Universiteit Stellenbosch
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Injury Prevention Month: Hiking and Mountain Bike Safety
Outeur: Dr. Melissa Janse van Vuren, CHS
Gepubliseer: 10/12/2020

Having lived in four different provinces over the past six years, I feel like I am allowed to have an opinion about some of the natural diversity and beauty of this country we call home. I will proudly admit that I was born in Gauteng, and had decided that when I moved to the Cape, I will never become one of those people who believe that the Western Province is the “be-all and end-all" of the country. I have to confess though I wasn't prepared for the luscious green wet winters, cascading waterfalls, to the beautifully manicured winelands and to the rugged rock formations of the Cederberg. What really blew me away, was how easily accessible these all were. We are really spoilt for choice.

But despite the beauty and elegance of the Western Cape, I think Mother Nature is often underestimated and we are underprepared. Too frequently, we hear of people getting lost and injured or unfortunately even killed on Table Mountain – one of the biggest tourist attractions in the Cape. On occasion a spontaneous little hike can end up with some severe consequences.

So, I would like to propose some general hiking and mountain biking or rather adventuring tips I have learned over the past couple of years.

  1. Get to know your limits – there is nothing wrong with being someone who just enjoys being outside and active. The problem is when someone goes from a casual weekend stroll or cycle to doing a Black Diamond route in Jonkershoek or a 25km trail run that they aren't prepared for. I've treated too many people in the Emergency Unit who did too much or went too far too quickly and ended up regretting it.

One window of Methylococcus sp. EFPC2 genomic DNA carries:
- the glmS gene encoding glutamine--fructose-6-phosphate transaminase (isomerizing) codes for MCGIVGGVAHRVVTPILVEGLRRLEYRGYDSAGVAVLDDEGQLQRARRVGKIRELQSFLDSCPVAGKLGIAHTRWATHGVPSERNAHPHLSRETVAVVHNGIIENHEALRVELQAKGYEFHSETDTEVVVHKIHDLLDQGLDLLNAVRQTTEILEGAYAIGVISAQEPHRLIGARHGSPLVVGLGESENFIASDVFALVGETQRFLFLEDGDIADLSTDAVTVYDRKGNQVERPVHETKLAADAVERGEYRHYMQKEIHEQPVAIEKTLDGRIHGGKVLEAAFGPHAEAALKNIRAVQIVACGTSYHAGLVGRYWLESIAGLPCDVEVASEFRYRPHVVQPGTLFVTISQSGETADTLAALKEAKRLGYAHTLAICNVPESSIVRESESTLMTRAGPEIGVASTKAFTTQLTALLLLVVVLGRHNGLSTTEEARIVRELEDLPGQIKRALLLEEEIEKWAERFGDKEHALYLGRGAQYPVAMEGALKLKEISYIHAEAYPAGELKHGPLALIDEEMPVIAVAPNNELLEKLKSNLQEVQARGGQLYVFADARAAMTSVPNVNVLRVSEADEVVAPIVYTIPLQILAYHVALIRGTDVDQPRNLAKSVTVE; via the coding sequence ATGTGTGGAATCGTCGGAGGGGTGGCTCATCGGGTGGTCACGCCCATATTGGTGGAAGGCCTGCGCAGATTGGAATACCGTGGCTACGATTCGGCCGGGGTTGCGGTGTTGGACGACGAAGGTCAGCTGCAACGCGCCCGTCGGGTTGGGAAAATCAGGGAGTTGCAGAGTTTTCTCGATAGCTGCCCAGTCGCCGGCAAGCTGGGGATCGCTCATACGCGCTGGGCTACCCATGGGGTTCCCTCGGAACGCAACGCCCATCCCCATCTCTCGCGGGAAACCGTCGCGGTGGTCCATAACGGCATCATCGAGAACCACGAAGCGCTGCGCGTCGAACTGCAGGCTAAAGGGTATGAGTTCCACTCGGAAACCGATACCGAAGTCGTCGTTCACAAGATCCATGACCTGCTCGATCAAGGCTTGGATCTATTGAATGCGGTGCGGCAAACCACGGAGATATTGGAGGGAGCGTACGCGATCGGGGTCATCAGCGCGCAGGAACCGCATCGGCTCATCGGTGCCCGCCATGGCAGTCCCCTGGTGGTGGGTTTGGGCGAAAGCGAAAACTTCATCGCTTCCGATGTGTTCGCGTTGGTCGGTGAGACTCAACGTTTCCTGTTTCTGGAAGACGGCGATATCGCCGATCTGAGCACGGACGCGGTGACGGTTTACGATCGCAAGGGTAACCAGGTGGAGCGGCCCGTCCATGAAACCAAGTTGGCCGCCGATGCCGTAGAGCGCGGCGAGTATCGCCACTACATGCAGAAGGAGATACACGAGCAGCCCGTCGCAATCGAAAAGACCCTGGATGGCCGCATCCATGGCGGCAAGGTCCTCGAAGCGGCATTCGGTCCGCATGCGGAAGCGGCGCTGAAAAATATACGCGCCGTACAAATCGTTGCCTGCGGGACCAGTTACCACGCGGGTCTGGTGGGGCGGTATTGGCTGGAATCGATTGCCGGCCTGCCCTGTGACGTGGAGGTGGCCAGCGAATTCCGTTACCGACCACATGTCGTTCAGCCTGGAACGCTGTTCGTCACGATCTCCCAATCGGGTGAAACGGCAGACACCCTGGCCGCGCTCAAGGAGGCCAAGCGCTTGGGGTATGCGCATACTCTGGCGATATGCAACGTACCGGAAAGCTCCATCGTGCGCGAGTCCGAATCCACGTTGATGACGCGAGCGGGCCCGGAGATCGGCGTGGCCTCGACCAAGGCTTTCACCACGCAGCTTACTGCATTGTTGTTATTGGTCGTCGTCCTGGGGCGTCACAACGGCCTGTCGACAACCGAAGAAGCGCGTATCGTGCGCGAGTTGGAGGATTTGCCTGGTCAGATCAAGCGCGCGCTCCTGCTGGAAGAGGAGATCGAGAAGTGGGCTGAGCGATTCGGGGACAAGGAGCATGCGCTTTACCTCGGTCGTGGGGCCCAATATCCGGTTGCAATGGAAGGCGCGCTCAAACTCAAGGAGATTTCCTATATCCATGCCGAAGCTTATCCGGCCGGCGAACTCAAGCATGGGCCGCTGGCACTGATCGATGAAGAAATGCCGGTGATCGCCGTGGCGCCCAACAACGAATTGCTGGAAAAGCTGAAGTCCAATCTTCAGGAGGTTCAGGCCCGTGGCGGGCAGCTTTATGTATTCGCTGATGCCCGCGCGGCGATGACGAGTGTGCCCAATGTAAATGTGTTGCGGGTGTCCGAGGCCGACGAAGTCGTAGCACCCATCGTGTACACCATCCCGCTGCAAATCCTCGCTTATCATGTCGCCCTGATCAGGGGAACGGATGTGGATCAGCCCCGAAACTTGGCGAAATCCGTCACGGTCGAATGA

2. Surround yourself with people more experienced than you – don't be scared to ask for advice. Many people have learned the hard way and you can spare yourself from a lot of uneducated mistakes by just chatting to people. Most adventurers are passionate about these topics and you will have a harder time getting them to stop giving advice than to get them to start.
  3. Sunscreen – just always. The South African sun can be brutal. I try to make a habit of always putting on sunscreen, even if its only a short trip. It is easy to get sidetracked taking photos or having a picknick and before you know it its four hours later and you start to resemble a cherry tomato.
  4. As far as possible try to do it in a group – realistically we know that we stay in South Africa and it can be dangerous. There is always safety in numbers.
  5. Dress appropriately. You might be tempted to wear the perfect Instagram outfit but often it isn't practical. Wear comfortable shoes and clothes.
  6. Familiarize yourself with the creatures and critters in the area. There are many reports of snake sightings in the last month. There are 6 poisonous snakes in the western Cape, take a few minutes to familiarize yourself with what they look like. At the end of the article I have put a link that you can go to for some more information regarding the snakes and what to do in case of a snake bite.

Let's get a bit more specific. Some of this may seem over-the-top or tedious till you are one of those caught in nature's fury. When planning a trip there are a few things to consider:

  • Research the area. Often when you google the area and the route, there are safety tips and estimated distances and durations that help you plan.